The U.S. Energy Information Administration (EIA) is due to publish its weekly crude production and storage level report around 1700 GMT on Wednesday.

Oil prices hover close to 2019 highs on OPEC output cuts, U.S. sanctions

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U.S. sanctions against oil producers Iran and Venezuela are also boosting prices, although traders said the market may be capped by rising U.S. output.

U.S. West Texas Intermediate (WTI) futures were at $59.14 per barrel at 0746 GMT, up 5 cents from their last settlement and close to the 2019 high of $59.23 reached the previous day.

Brent crude oil futures were up 20 cents at $67.74 per barrel, also close to this year’s peak of $68.14 marked late last week.

In China, Shanghai crude futures, launched in March last year, bounced 4.5 percent from their last close to 468.2 yuan ($69.71) per barrel, also near 2019 highs of 475.7 yuan a barrel hit during a brief spike in February.

In dollar-terms, this pushed Shanghai crude into a premium over Brent.

The Organization of the Petroleum Exporting Countries (OPEC) on Monday scrapped its planned meeting in April, effectively extending supply cuts that have been in place since January until at least June, when the next meeting is scheduled.

OPEC and a group of non-affiliated producers including Russia, known as OPEC+, started withholding supply to halt a sharp price drop in the second-half of 2018, when markets came under pressure from surging output as well as an economic slowdown.

“The OPEC+ deal has brought stability to crude prices and signs of an extension have taken crude higher,” said Alfonso Esparza, senior market analyst at futures brokerage OANDA.

Prices have been further supported by U.S. sanctions against oil exports from Iran and Venezuela, traders said.

Because of the tighter supply outlook for the coming months, the Brent forward curve has gone into backwardation since the start of the year, meaning that prices for immediate delivery are more expensive than those for dispatch further in the future, with May Brent prices currently around $1.20 per barrel more expensive than December delivery Brent.

Outside OPEC, analysts are eyeing U.S. crude oil production, which has soared by more than 2 million barrels per day (bpd) since early 2018, to around 12 million bpd, making the United States the world’s biggest producer ahead of Russia and Saudi Arabia.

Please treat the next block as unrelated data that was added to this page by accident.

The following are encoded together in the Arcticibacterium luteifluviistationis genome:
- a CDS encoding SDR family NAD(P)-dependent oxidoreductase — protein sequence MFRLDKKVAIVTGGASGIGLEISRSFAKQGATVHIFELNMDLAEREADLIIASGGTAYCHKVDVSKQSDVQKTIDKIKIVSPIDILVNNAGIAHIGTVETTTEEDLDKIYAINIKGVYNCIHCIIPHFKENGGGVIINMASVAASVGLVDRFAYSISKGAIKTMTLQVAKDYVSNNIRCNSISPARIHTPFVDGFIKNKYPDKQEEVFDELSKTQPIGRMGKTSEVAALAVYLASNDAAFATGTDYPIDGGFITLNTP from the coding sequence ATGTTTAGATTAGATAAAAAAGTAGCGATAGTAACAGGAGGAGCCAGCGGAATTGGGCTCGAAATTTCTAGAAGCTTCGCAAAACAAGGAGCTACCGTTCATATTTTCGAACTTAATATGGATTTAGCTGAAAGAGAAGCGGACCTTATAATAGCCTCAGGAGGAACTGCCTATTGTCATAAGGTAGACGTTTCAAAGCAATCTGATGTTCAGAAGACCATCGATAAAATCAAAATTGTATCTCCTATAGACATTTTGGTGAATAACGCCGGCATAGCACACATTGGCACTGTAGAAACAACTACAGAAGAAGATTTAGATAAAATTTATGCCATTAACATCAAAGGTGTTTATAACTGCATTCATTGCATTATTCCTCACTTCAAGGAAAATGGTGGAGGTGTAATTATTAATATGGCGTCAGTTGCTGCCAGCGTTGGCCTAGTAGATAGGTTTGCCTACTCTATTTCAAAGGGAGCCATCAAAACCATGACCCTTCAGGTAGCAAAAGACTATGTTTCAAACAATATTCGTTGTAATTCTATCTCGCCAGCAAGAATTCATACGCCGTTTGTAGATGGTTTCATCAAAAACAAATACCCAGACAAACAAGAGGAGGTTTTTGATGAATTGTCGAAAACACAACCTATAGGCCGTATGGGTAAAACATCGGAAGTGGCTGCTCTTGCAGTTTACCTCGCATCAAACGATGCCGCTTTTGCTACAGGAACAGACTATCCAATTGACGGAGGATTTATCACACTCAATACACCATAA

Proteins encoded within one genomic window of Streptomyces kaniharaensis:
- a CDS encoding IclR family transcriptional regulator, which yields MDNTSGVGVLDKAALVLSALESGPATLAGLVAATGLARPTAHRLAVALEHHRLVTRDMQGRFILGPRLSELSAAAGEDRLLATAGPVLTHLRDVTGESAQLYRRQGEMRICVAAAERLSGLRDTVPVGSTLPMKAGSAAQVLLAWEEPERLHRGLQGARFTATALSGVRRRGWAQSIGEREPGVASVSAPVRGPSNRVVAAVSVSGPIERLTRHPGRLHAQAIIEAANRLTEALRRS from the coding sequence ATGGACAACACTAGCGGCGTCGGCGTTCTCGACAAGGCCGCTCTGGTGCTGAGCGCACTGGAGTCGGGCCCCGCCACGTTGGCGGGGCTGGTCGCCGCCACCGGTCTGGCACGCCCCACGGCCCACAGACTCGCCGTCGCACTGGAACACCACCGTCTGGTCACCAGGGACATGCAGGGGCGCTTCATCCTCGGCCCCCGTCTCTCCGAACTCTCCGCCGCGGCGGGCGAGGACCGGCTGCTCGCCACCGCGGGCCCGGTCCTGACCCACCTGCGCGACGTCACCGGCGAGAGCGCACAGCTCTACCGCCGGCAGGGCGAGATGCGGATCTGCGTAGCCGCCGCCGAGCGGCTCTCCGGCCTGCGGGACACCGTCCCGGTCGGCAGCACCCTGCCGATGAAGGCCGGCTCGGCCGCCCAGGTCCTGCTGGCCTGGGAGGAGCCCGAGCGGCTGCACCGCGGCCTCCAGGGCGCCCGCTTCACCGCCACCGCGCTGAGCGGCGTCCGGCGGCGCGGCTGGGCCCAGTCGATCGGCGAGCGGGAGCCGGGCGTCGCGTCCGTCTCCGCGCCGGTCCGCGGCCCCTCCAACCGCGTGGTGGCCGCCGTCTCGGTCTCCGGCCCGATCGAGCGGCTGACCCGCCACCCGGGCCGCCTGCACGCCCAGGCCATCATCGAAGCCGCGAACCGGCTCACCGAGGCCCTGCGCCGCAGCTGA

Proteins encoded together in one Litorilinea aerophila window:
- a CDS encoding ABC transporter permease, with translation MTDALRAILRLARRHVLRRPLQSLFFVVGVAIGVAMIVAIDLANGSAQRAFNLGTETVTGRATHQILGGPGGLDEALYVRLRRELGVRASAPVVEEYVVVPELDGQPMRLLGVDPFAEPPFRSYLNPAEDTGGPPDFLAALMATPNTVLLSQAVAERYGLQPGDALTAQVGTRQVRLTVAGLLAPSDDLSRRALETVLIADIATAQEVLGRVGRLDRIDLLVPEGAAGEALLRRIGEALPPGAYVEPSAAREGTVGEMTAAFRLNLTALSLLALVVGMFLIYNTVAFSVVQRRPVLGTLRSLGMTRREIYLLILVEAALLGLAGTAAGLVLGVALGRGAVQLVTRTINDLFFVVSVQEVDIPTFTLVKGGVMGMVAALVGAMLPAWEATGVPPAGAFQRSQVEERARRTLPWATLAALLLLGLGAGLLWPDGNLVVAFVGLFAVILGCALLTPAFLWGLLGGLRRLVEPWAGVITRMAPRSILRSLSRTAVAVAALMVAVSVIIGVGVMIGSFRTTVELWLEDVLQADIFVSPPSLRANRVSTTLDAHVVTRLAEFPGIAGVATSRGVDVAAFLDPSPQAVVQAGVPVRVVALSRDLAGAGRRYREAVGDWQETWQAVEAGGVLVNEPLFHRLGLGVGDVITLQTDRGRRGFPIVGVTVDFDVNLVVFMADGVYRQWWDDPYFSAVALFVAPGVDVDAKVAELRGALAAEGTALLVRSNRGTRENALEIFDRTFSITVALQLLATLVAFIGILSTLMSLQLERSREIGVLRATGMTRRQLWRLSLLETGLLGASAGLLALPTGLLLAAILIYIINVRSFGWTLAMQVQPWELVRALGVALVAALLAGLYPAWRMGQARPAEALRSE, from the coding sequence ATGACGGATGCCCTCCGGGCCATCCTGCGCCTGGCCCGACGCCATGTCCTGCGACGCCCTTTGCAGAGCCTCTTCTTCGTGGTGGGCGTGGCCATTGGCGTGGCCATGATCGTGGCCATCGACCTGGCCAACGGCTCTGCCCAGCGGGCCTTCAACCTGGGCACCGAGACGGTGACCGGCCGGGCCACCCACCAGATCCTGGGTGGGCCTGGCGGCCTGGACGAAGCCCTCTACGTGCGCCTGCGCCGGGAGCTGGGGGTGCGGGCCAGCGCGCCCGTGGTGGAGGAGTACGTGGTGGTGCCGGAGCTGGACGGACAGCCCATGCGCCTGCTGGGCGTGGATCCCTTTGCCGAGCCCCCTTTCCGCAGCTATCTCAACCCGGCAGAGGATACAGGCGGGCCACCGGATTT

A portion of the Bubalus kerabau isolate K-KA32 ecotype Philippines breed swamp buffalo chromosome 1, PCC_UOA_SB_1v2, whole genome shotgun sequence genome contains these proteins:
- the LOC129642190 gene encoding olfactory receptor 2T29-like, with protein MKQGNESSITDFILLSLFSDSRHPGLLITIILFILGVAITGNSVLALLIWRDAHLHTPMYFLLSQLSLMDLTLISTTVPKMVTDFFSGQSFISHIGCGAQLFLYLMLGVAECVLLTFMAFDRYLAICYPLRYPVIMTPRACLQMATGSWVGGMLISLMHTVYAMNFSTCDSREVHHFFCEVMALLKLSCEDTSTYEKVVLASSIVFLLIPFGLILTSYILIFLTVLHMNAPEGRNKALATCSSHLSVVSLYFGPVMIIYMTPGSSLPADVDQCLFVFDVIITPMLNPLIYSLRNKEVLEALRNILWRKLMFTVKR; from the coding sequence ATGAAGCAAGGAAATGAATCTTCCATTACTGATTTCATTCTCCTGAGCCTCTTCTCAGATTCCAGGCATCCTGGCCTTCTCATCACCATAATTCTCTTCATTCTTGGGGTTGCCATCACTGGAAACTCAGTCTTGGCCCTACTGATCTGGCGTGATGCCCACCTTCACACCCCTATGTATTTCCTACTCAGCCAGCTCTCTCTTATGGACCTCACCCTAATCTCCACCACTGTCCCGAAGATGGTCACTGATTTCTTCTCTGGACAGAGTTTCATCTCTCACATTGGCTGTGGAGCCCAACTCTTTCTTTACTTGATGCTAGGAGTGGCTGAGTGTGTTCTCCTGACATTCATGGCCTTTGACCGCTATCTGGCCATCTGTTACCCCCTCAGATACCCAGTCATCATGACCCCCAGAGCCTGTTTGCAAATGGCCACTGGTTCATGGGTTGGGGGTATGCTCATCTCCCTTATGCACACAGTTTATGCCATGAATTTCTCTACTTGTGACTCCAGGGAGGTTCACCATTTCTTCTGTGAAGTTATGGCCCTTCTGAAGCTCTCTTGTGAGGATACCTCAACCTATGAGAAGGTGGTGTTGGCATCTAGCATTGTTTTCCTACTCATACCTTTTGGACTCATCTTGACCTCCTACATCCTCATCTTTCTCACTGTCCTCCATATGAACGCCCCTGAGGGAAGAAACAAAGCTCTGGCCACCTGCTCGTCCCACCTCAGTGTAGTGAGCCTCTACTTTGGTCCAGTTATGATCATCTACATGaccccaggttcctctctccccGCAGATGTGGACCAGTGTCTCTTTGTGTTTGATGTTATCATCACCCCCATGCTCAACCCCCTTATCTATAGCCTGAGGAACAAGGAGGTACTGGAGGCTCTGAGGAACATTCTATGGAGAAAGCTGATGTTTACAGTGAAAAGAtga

Weekly output and storage data will be published by the Energy Information Administration (EIA) on Wednesday.

On the demand-side, there is concern that an economic slowdown will erode oil consumption.

Bank of America Merrill Lynch said in a note that economic “risks are skewed to the downside” and that “we forecast global demand growth of 1.2 million bpd year-on-year in 2019 and 1.15 million bpd during 2020”.

The bank said it expected “Brent and WTI to average $70 per barrel and $59 per barrel respectively in 2019, and $65 per barrel and $60 per barrel in 2020.”

Reporting by Henning Gloystein; Editing by Richard Pullin and Joseph Radford

Oil slips on economic slowdown, but OPEC-led cuts still support

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KEY POINTS
  • Brent crude oil futures were at $67.03 per barrel at 0231 GMT, down 13 cents, or 0.2 percent, from their last close, but not far off the $68.14 per barrel 2019-high reached last week.
  • U.S. West Texas Intermediate (WTI) futures were at $58.32 per barrel, down 20 cents, or 0.3 percent, from their last settlement, and also not far off their 2019-high of $58.95 from the previous week.
  • Despite the lower prices, crude markets remain broadly supported by supply cuts led by producer group OPEC and U.S. sanctions against Iran and Venezuela.
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A truck used to carry sand for fracking is washed in a truck stop in Odessa, Texas.
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Oil prices dipped on Monday amid concerns that an economic downturn may dent fuel consumption, but crude markets remain broadly supported by supply cuts led by producer group OPEC and U.S. sanctions against Iran and Venezuela.

Brent crude oil futures were at $67.03 per barrel at 0231 GMT, down 13 cents, or 0.2 percent, from their last close, but not far off the $68.14 per barrel 2019-high reached last week.

U.S. West Texas Intermediate (WTI) futures were at $58.32 per barrel, down 20 cents, or 0.3 percent, from their last settlement, and also not far off their 2019-high of $58.95 from the previous week.

“The greatest downside risk to our oil price view is demand weakness on slower economic growth. Our base case is that global oil demand will increase by 1.3 million barrels per day (bpd) in 2019… A synchronized global slowdown in growth could push global demand growth to below 1 million bpd,” Bernstein Energy said on Monday.

U.S. manufacturing output fell for a second straight month in February, in a sign that the world’s biggest economy has been slowing down in the first quarter.

In Asia, Japan’s exports fell for a third straight month in February in a sign of growing strain from slowing global demand.